Iraq: We All Work for the Casino in the Green Zone
An Interview with Martin Eisenstadt
As you know, there's a talk of developing the Green Zone. The Marriott Hotel chain is here, and I too am involved in hospitality. I'm representing interests that are building a hotel. . . . Five stars, a casino, gambling, and it's going to be here in the Green Zone.
The sponsors are a Dubai-based company which has a lot of experience with hotels and casinos in the Middle East. And there's also a Las Vegas partner.
There's a lot of disposable wealth now in this region, as you must know -- a lot of foreign investors, foreign contractors, the troops are paid in dollars.
I'd call it a cultural center. We're excited to build hotels, to build golf courses, to bring Madonna, and to bring Elton John.
Money does talk. Democracy is the first step, but it needs to be followed by capitalism and entertainment, because that's what brings people together, and it's worked many times before. I noticed that now in the Green Zone there's even a Wendy's. Wendy's is a very famous American hamburger restaurant. . . . Do what tastes right! Yeah, Wendy's, it's an exciting process. I see the Green Zone transforming before my eyes.
And it's to the benefit of the Iraqi people, because that disposable income trickles down, as we say in America trickles down, when the people with the big money are spending that at roulettes they are also leaving tips to waiters. We have 6,000 rooms, we need many young girls to clean them. We're going to have a golf course, which needs gardeners, people with the gardening background.
The massage. We're gonna be able to bring people from all around the world, so your masseuse might actually be from the former Soviet Union or from Thailand. A boxer might come from America, mixed martial artists might come from Brazil. That's what I'm trying to convey. And there's been some lobbying, because there's a vote this week in the parliament. Democracy is vibrant, it's alive, and the Iraqis feel . . . right, the feeling is here, the feeling of democracy.
There's an issue of legalized gambling. I know in Kurdistan there is a casino that is very successful, and that's what we are trying to bring to Iraq. And I'm telling you, Iraq is already transforming, but soon it's gonna be like Berlin, it's gonna be like Okinawa, it's gonna be like Seoul, it's gonna be like Las Vegas, but within the Iraqi context, sensitive to the sensibilities of local people, of course. There'll be a mosque, a room for prayers, five times a day, there will be a call for prayers. We're gonna have a special section for Shesh Besh. Backgammon. Not just roulettes, blackjack, and poker, but a special section for Shesh Besh. So, we are going to incorporate local norms. And we are going to have off-track betting for the camel races in Dubai and countries nearby.
But yes, the pizzazz, the Vegas pizzazz, the American, can-do, let's-have-fun, we're-all-one attitude, yes, unapologetically, we're going to bring that here, but mixed with local sensibilities.
When you have a jack and a six, and you hit, everybody is in it together. That rush transcends your language, your culture, your religion. That I think is what's gonna really bring people together.
Whether you are Shia, Sunni, or Kurd, you're gonna be seen wearing the same casino uniform, with the same nameplates. which says we're all one, we all work for the casino, there are no differences between us. Our employment is going to be one third, one third, one third, so that all the peoples of Iraq are represented.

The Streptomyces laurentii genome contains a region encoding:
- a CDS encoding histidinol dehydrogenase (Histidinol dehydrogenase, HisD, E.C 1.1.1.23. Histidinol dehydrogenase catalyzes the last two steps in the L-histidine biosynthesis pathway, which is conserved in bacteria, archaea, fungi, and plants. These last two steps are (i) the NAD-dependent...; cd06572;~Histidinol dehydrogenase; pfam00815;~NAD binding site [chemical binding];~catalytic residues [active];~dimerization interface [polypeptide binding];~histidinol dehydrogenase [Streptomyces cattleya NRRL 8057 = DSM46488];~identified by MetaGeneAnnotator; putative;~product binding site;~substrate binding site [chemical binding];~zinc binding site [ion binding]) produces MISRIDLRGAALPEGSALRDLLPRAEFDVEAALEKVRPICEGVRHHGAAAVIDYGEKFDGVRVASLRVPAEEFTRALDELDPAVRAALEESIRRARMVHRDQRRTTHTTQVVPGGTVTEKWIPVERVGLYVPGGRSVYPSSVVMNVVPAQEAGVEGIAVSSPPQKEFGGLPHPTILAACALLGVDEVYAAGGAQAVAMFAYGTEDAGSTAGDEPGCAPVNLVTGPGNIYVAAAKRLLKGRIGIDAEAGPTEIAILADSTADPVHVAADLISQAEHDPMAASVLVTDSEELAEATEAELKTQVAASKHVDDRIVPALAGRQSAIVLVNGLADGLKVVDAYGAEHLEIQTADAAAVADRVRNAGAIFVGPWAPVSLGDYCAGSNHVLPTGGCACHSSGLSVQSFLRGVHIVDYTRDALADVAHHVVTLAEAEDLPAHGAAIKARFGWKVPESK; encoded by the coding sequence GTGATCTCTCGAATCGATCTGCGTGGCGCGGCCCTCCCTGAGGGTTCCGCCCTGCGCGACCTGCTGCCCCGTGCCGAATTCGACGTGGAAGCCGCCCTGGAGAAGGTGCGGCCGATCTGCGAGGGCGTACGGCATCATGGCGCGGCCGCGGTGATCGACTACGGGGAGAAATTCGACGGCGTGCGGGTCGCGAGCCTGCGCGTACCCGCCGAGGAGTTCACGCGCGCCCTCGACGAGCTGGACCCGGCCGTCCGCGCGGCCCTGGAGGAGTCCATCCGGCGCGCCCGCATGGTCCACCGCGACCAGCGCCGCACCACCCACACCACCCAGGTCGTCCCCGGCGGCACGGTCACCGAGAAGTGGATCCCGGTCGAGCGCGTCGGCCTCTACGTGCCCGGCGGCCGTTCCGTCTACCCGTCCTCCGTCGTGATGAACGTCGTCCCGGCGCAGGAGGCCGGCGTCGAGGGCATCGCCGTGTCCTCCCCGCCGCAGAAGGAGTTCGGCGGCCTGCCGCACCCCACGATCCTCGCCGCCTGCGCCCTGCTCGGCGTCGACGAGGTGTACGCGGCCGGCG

I haven't spoken as much about this in America, but I think here it's ok, it's gonna happen soon. I'm probably soon gonna be an advisor for the McCain campaign, because my candidate, Rudi Giuliani, dropped out. And I can assure you that John McCain supports this effort. John McCain will likely be the next American president. And I think the people here in Baghdad should understand that a future American president supports this endeavor.
John McCain as the head of the Indian Affairs Committee in the Senate knows hands-on, full well, the importance of development, how a casino, haw a sauna, how a golf course can transform a people, can transform a region and bring peace to groups that otherwise fight. We also had a racial conflict, between Indians, the white people, the Caucasians from Europe, and the Black people from Africa. And somehow casinos have managed to fix that divide. Only twenty years ago the Indians were drunk, and homeless, and committing crimes. Today, they're prosperous and wealthy, driving a Mercedes, with their kids with Game Boys and PlayStations, satellite dishes on their homes. And so too the Black people with sports have managed to advance themselves in this kind of entertainment sector. It's brought harmony between all the peoples. And we intend to bring the same thing here to Baghdad.
Iraq has changed. I think it's because of casinos. You find that today there's a wide consensus, across the board the American people are committed to helping Iraq see this problem through to its end. We're not gonna cut and run, we're partners, we're in this together for at least a hundred years. And I'll see you at the blackjack table. And what happens in the Green Zone stays in the Green Zone.
This is a partial transcript (omitting the interviewer's questions) of a program that is said to have been broadcast on Al-Iraqia in February 2008, featuring Martin Eisenstadt speaking at the "Baghdad Business 2 Business EXPO." H/T to Juan Cole, Raed Jarrar, and Rick B. The video is (most likely) a satire.